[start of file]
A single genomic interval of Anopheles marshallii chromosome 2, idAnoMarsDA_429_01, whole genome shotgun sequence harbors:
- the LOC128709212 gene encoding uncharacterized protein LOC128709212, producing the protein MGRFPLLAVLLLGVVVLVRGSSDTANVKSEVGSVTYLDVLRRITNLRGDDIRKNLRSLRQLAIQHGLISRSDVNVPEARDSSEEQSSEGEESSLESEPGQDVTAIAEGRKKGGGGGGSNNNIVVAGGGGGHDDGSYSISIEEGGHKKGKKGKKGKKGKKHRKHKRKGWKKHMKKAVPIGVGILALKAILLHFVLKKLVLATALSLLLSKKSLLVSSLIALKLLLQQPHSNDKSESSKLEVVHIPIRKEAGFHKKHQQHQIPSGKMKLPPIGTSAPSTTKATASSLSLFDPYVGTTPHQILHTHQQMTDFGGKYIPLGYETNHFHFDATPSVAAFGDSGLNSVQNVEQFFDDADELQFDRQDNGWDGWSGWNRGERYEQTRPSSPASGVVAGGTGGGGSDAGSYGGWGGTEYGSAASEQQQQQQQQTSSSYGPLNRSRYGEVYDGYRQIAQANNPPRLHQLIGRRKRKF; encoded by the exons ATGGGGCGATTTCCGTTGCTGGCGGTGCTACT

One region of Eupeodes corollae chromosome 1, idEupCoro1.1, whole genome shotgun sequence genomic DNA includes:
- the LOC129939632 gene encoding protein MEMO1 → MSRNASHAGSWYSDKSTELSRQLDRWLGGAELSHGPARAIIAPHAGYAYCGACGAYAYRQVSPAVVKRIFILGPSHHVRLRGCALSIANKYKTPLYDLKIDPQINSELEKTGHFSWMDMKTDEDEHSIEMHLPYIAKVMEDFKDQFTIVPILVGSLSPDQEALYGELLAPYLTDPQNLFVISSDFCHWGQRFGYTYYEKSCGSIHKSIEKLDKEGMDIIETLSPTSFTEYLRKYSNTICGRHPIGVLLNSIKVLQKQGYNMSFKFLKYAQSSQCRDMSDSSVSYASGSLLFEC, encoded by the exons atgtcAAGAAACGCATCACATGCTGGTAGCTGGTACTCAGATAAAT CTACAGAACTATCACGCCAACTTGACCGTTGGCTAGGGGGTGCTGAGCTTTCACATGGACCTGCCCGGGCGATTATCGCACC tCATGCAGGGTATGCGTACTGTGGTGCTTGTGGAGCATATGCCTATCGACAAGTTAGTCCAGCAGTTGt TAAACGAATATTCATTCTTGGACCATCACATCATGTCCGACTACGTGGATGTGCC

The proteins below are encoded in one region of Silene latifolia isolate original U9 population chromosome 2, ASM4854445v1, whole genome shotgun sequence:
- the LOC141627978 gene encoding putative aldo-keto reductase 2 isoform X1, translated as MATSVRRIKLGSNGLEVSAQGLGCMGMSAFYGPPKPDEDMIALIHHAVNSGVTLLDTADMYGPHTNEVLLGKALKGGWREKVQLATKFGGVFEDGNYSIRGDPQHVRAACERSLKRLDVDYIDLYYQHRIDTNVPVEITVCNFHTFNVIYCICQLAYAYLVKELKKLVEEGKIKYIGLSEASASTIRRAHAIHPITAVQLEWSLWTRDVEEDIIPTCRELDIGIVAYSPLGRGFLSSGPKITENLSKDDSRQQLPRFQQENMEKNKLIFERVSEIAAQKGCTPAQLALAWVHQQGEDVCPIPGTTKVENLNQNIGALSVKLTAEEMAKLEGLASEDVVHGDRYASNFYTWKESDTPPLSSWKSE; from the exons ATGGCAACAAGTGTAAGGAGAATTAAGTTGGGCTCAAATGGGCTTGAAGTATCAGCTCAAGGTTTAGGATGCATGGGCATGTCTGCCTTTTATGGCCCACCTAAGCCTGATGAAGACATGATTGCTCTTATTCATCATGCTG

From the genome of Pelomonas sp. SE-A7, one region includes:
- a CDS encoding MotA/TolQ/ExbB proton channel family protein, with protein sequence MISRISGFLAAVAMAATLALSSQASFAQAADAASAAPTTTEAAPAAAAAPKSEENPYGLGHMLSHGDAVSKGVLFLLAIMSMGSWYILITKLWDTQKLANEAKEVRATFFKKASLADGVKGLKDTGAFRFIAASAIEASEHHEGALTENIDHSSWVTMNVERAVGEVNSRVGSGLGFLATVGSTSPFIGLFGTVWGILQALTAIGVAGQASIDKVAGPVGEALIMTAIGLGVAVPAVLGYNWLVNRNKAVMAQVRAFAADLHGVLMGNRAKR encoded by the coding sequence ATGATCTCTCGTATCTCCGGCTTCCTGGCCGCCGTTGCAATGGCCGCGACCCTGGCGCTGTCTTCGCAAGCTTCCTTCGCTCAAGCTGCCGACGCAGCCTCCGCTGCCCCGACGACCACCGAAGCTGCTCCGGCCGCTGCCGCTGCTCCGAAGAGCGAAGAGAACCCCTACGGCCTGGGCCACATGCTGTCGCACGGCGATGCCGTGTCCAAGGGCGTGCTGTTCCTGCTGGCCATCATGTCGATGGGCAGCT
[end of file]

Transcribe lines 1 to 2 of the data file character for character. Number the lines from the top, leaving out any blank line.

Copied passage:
A single genomic interval of Anopheles marshallii chromosome 2, idAnoMarsDA_429_01, whole genome shotgun sequence harbors:
- the LOC128709212 gene encoding uncharacterized protein LOC128709212, producing the protein MGRFPLLAVLLLGVVVLVRGSSDTANVKSEVGSVTYLDVLRRITNLRGDDIRKNLRSLRQLAIQHGLISRSDVNVPEARDSSEEQSSEGEESSLESEPGQDVTAIAEGRKKGGGGGGSNNNIVVAGGGGGHDDGSYSISIEEGGHKKGKKGKKGKKGKKHRKHKRKGWKKHMKKAVPIGVGILALKAILLHFVLKKLVLATALSLLLSKKSLLVSSLIALKLLLQQPHSNDKSESSKLEVVHIPIRKEAGFHKKHQQHQIPSGKMKLPPIGTSAPSTTKATASSLSLFDPYVGTTPHQILHTHQQMTDFGGKYIPLGYETNHFHFDATPSVAAFGDSGLNSVQNVEQFFDDADELQFDRQDNGWDGWSGWNRGERYEQTRPSSPASGVVAGGTGGGGSDAGSYGGWGGTEYGSAASEQQQQQQQQTSSSYGPLNRSRYGEVYDGYRQIAQANNPPRLHQLIGRRKRKF; encoded by the exons ATGGGGCGATTTCCGTTGCTGGCGGTGCTACT